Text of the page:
Figure 3
Proportion of apoptotic cells induced by rmFasL during osteoclastic differentiation in vitro

As osteoblasts and osteoclasts are adherent cells, their removal from the plastic substrate of the culture dish may damage the cell membrane and result in annexin V labeling of damaged non-apoptotic cells. To explore this possibility, we cultured both cell types on chamber slides, labeled them in situ with annexin V or NT, and examined their morphology (20). Using this approach, we found very few spontaneously apoptotic cells. The addition of FasL induced an weak and non significant increase in the number of apoptotic cells on day 14 of osteoblastogenic culture, and at both analyzed time points in osteoclastogenic cultures (Table 1).

Table 1
Induction of apoptosis by rmFasL during osteoblastic and osteoclastic differentiation in vitro*

Treatment with FasL suppresses osteoblastic but not osteoclastic differentiation

In the previous set of experiments, we observed that the addition of FasL induced apoptosis of only a small population of cells committed to the osteoblast lineage. To estimate whether FasL treatment would affect the final osteoblast number, we treated osteoblastogenic cultures with FasL during their differentiation in vitro, and analyzed the number of osteoblast colonies, visualized by AP staining, and total colonies, visualized by methylene blue staining. FasL treatment significantly reduced the number of osteoblast colonies but not total colonies (Figure 4A). The reduction in the number of osteoblast colonies was most prominent when FasL was present continuously in the culture (Figure 4A). Single treatment with FasL on day 10 also reduced the number of osteoblast colonies as well as on day 12, without influencing the number of total colonies (Figure 4A). FasL treatment was ineffective in osteoblastogenic cultures of bone marrow from Fas gene knockout mice (Figure 4B), confirming the specificity of the ligand-receptor interaction.

Figure 4
Effect of FasL on osteoblastic differentiation in vitro

To establish whether the activation of the caspase pathway was involved in the inhibition of osteoblastic differentiation, we tested whether the activity of caspase 8, the first downstream enzyme activated upon ligand binding to Fas, is necessary for transduction of the apoptotic signal (21). FasL treatment was ineffective in decreasing the number of osteoblast colonies when the cells were preincubated with the inhibitor of caspase 8 Z-IETD-FMK before FasL treatment (Figure 4C), confirming the involvement of the caspase 8 in the effect of FasL on osteoblastic differentiation. FasL treatment, with subsequent activation of caspases, had a direct inhibitory effect on osteoblastic differentiation because it suppressed the expression of Runx2 (Figure 4D), a transcription factor required for commitment of bone marrow progenitors to the osteoblast lineage (22).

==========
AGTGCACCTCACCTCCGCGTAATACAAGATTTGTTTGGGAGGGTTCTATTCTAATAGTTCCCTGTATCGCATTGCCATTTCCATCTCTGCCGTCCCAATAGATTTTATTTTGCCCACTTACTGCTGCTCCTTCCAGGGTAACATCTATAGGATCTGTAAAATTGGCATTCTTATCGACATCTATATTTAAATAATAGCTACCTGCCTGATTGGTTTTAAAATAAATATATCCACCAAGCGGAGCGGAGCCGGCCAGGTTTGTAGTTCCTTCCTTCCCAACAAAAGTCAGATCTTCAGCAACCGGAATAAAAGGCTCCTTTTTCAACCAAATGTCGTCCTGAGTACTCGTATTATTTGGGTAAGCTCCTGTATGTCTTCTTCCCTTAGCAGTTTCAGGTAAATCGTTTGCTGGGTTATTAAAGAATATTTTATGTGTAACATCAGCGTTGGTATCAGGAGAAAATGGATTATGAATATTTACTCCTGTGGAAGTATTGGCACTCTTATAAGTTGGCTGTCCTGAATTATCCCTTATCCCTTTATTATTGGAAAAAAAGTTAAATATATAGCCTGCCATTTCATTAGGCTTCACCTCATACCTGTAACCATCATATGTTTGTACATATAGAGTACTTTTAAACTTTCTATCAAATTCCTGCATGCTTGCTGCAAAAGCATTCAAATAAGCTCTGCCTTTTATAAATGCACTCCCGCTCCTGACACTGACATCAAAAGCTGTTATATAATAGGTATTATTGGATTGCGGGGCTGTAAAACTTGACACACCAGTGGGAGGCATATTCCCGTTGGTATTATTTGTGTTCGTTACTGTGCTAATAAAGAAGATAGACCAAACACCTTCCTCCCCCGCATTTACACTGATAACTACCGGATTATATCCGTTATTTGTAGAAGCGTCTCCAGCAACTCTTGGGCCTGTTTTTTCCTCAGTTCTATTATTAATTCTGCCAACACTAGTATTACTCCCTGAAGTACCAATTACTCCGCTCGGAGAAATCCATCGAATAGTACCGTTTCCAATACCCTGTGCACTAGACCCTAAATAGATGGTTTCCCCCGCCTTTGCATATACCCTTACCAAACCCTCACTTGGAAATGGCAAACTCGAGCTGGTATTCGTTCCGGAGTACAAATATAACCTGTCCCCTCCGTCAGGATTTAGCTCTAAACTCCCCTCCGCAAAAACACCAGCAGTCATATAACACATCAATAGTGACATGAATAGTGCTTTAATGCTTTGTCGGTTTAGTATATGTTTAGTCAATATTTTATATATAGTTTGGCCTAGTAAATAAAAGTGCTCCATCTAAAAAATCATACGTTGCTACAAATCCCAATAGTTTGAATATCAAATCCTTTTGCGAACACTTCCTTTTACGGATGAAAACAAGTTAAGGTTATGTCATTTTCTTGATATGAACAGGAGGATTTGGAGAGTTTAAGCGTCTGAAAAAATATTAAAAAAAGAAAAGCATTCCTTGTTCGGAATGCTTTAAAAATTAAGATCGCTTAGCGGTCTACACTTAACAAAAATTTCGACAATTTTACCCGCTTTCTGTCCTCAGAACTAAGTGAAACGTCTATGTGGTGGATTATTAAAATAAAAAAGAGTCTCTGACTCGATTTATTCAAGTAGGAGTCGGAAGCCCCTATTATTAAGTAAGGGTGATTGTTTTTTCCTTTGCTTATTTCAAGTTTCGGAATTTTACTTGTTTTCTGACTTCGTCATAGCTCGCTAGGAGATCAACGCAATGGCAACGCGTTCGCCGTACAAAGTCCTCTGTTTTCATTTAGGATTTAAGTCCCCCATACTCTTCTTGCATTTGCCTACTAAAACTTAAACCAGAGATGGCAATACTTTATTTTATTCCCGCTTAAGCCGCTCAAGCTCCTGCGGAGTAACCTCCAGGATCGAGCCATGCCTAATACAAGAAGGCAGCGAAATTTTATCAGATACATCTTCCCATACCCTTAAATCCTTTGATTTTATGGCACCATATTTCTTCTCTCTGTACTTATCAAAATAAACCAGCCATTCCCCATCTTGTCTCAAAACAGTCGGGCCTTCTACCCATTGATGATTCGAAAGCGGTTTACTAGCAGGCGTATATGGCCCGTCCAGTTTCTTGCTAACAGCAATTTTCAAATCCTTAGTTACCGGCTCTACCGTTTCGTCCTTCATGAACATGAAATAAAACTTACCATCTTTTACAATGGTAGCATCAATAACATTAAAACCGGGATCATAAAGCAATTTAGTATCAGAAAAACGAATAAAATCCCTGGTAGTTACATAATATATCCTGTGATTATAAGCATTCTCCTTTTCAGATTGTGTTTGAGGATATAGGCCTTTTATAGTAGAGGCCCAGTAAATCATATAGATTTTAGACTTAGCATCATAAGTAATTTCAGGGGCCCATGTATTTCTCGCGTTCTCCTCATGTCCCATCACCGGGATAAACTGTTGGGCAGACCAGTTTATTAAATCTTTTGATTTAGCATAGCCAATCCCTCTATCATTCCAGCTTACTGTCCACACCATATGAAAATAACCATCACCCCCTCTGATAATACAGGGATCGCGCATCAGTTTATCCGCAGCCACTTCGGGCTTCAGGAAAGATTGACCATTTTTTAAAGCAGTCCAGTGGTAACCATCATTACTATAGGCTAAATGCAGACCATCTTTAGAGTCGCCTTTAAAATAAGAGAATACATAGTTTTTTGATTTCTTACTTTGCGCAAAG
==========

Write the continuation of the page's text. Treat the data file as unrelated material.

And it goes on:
In contrast to its effect on osteoblastic differentiation, FasL had no effect on osteoclast number (377.5±75.0 TRAP-positive osteoclasts in FasL-treated wells vs. 403.3±77.8 in control wells; p=0.29, t-test, n=6 wells per group from a representative of 3 repeated experiments).

Absence of Fas or FasL stimulates osteoblastic differentiation

To confirm that Fas/FasL system is directly involved in the regulation of osteoblastic differentiation, we cultured bone marrow from mice with a gene knockout for Fas (Fas–/–) (6) or with spontaneous loss-of-function mutation in FasL gene (gld mice) (4). Bone marrow from both Fas–/– and gld mice had greater osteoblastogenic potential than bone marrow from B6 control mice, with Fas–/– bone marrow forming significantly more osteoblast colonies than gld bone marrow (Figure 5A). At the same time, there was no difference among B6, gld, or Fas –/– mice in the proportion of apoptotic cells in osteoblastogenic cultures, detected by either the annexin V labeling or NT method (Figure 5B). The expression of several gene markers for osteoblastic differentiation was significantly increased in Fas –/– bone marrow cultures compared with control B6 cultures (Figure 5C). The expression of Runx2, an early marker of osteoblast lineage commitment (23) was higher in osteoblastogenic cultures from Fas –/– bone marrow than in osteoblastogenic cultures from gld or B6 bone marrow. The same was true for other osteoprogenitor markers, AP and BSP (24, 25). The expression of OC, marker of mature osteoblasts (26) was highest in Fas –/– mature osteoblastogenic cultures. We also tested the expression of OPG, a soluble decoy receptor for RANKL produced by osteoblasts (27), and increased in bone tissue of gld mice as a part of their bone phenotype (8). OPG expression was higher and occurred earlier in osteoblastogenic cultures from Fas –/– and gld mice than in B6 mice. The expression of RANKL (27) was slightly but not significantly lower in immature osteoblastogenic cultures from Fas –/– or gld mice, compared with B6 mice, but unchanged in mature osteoblastogenic cultures.